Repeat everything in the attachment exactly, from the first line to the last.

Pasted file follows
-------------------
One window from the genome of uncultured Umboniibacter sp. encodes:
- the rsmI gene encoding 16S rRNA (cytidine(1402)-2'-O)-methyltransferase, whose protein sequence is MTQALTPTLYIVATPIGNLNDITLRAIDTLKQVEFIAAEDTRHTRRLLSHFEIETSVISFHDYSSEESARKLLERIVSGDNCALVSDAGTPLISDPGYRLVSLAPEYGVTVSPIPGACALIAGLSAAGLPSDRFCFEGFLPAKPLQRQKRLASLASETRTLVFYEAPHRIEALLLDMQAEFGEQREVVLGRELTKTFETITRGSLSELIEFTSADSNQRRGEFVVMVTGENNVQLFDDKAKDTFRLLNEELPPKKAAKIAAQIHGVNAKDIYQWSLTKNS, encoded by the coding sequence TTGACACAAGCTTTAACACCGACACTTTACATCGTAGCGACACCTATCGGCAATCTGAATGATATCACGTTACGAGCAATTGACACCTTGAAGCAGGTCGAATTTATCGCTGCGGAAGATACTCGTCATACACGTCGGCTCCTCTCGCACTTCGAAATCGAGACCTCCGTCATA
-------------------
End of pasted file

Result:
One window from the genome of uncultured Umboniibacter sp. encodes:
- the rsmI gene encoding 16S rRNA (cytidine(1402)-2'-O)-methyltransferase, whose protein sequence is MTQALTPTLYIVATPIGNLNDITLRAIDTLKQVEFIAAEDTRHTRRLLSHFEIETSVISFHDYSSEESARKLLERIVSGDNCALVSDAGTPLISDPGYRLVSLAPEYGVTVSPIPGACALIAGLSAAGLPSDRFCFEGFLPAKPLQRQKRLASLASETRTLVFYEAPHRIEALLLDMQAEFGEQREVVLGRELTKTFETITRGSLSELIEFTSADSNQRRGEFVVMVTGENNVQLFDDKAKDTFRLLNEELPPKKAAKIAAQIHGVNAKDIYQWSLTKNS, encoded by the coding sequence TTGACACAAGCTTTAACACCGACACTTTACATCGTAGCGACACCTATCGGCAATCTGAATGATATCACGTTACGAGCAATTGACACCTTGAAGCAGGTCGAATTTATCGCTGCGGAAGATACTCGTCATACACGTCGGCTCCTCTCGCACTTCGAAATCGAGACCTCCGTCATA